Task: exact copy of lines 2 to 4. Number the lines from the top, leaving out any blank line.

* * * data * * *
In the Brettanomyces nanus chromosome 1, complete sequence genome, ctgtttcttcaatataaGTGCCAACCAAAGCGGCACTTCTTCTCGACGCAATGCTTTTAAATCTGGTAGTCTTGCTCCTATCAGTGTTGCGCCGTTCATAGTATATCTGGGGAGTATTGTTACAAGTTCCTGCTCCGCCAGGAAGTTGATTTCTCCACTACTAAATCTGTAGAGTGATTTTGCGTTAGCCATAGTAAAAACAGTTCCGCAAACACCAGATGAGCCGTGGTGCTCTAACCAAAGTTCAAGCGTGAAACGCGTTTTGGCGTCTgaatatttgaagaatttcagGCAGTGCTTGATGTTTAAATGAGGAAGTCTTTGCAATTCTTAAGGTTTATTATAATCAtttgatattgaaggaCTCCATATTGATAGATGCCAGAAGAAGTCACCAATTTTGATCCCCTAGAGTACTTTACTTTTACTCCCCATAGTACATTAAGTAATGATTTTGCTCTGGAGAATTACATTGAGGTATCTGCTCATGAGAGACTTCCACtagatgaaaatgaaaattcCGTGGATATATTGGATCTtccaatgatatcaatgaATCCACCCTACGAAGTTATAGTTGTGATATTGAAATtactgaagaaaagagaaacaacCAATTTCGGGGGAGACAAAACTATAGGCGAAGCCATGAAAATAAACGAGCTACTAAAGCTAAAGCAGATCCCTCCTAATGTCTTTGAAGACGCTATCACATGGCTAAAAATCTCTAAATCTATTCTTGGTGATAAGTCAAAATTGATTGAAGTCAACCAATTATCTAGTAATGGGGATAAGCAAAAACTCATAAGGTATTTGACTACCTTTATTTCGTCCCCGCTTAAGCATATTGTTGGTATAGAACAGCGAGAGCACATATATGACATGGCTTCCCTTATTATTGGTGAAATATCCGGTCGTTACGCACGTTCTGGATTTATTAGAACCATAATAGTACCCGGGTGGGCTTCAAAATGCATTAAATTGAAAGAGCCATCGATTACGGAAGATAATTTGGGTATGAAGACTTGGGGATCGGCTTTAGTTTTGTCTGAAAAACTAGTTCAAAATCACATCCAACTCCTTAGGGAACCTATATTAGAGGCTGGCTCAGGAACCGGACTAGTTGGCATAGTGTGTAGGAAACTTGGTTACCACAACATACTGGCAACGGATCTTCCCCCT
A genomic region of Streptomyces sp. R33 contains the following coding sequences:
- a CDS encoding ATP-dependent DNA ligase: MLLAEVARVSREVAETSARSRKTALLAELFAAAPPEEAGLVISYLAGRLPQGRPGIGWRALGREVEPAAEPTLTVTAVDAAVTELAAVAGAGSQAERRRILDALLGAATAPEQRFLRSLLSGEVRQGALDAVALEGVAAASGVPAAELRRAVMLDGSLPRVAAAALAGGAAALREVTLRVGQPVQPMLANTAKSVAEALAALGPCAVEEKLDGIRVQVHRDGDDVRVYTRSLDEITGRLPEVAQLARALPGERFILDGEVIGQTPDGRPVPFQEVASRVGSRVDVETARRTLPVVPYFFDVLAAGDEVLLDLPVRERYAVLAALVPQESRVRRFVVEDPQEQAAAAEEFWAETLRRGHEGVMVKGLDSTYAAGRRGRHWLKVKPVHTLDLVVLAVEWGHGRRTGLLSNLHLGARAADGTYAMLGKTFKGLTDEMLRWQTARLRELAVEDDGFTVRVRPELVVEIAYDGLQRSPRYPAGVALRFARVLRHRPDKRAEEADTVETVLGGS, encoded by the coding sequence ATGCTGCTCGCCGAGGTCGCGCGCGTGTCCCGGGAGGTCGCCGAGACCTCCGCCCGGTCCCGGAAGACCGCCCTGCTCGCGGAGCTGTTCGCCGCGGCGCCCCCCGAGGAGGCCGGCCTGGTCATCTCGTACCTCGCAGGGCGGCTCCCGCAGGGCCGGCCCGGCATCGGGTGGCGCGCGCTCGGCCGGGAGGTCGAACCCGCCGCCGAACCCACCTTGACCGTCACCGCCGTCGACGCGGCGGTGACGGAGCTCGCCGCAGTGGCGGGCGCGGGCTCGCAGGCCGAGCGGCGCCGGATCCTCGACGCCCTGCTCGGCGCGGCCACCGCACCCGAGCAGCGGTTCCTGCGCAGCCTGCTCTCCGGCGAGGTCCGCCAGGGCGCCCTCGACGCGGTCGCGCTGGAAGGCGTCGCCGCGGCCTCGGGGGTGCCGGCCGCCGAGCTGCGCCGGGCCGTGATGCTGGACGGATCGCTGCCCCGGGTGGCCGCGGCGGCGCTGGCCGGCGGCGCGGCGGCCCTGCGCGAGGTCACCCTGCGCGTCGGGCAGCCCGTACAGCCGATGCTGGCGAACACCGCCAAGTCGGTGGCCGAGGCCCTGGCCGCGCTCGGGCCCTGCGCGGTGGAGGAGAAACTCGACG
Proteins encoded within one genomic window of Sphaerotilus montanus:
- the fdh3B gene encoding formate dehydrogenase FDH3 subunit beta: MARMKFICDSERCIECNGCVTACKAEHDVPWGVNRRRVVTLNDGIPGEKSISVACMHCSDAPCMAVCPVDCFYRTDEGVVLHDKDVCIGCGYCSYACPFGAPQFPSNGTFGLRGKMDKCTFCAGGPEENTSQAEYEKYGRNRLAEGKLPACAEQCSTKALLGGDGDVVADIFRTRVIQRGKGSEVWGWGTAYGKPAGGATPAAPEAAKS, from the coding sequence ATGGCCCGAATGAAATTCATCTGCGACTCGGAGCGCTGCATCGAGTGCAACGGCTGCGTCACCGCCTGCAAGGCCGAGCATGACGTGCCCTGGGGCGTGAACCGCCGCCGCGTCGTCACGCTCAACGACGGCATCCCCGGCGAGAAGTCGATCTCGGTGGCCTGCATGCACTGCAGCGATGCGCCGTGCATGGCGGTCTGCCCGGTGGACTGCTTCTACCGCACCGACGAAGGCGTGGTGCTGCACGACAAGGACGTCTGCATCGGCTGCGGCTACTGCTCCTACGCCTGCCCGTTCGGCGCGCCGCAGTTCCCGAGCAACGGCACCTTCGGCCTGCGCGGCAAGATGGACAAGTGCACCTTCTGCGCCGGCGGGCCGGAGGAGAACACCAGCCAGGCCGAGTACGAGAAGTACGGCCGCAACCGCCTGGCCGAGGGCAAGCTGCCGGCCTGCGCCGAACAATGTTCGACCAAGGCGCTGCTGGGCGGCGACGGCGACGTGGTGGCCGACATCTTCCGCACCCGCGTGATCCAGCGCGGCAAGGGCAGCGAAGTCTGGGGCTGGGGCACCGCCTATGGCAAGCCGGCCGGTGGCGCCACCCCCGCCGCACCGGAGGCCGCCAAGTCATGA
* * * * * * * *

A genomic region of Streptomyces sp. R33 contains the following coding sequences:
- a CDS encoding ATP-dependent DNA ligase: MLLAEVARVSREVAETSARSRKTALLAELFAAAPPEEAGLVISYLAGRLPQGRPGIGWRALGREVEPAAEPTLTVTAVDAAVTELAAVAGAGSQAERRRILDALLGAATAPEQRFLRSLLSGEVRQGALDAVALEGVAAASGVPAAELRRAVMLDGSLPRVAAAALAGGAAALREVTLRVGQPVQPMLANTAKSVAEALAALGPCAVEEKLDGIRVQVHRDGDDVRVYTRSLDEITGRLPEVAQLARALPGERFILDGEVIGQTPDGRPVPFQEVASRVGSRVDVETARRTLPVVPYFFDVLAAGDEVLLDLPVRERYAVLAALVPQESRVRRFVVEDPQEQAAAAEEFWAETLRRGHEGVMVKGLDSTYAAGRRGRHWLKVKPVHTLDLVVLAVEWGHGRRTGLLSNLHLGARAADGTYAMLGKTFKGLTDEMLRWQTARLRELAVEDDGFTVRVRPELVVEIAYDGLQRSPRYPAGVALRFARVLRHRPDKRAEEADTVETVLGGS, encoded by the coding sequence ATGCTGCTCGCCGAGGTCGCGCGCGTGTCCCGGGAGGTCGCCGAGACCTCCGCCCGGTCCCGGAAGACCGCCCTGCTCGCGGAGCTGTTCGCCGCGGCGCCCCCCGAGGAGGCCGGCCTGGTCATCTCGTACCTCGCAGGGCGGCTCCCGCAGGGCCGGCCCGGCATCGGGTGGCGCGCGCTCGGCCGGGAGGTCGAACCCGCCGCCGAACCCACCTTGACCGTCACCGCCGTCGACGCGGCGGTGACGGAGCTCGCCGCAGTGGCGGGCGCGGGCTCGCAGGCCGAGCGGCGCCGGATCCTCGACGCCCTGCTCGGCGCGGCCACCGCACCCGAGCAGCGGTTCCTGCGCAGCCTGCTCTCCGGCGAGGTCCGCCAGGGCGCCCTCGACGCGGTCGCGCTGGAAGGCGTCGCCGCGGCCTCGGGGGTGCCGGCCGCCGAGCTGCGCCGGGCCGTGATGCTGGACGGATCGCTGCCCCGGGTGGCCGCGGCGGCGCTGGCCGGCGGCGCGGCGGCCCTGCGCGAGGTCACCCTGCGCGTCGGGCAGCCCGTACAGCCGATGCTGGCGAACACCGCCAAGTCGGTGGCCGAGGCCCTGGCCGCGCTCGGGCCCTGCGCGGTGGAGGAGAAACTCGACG
Proteins encoded within one genomic window of Sphaerotilus montanus: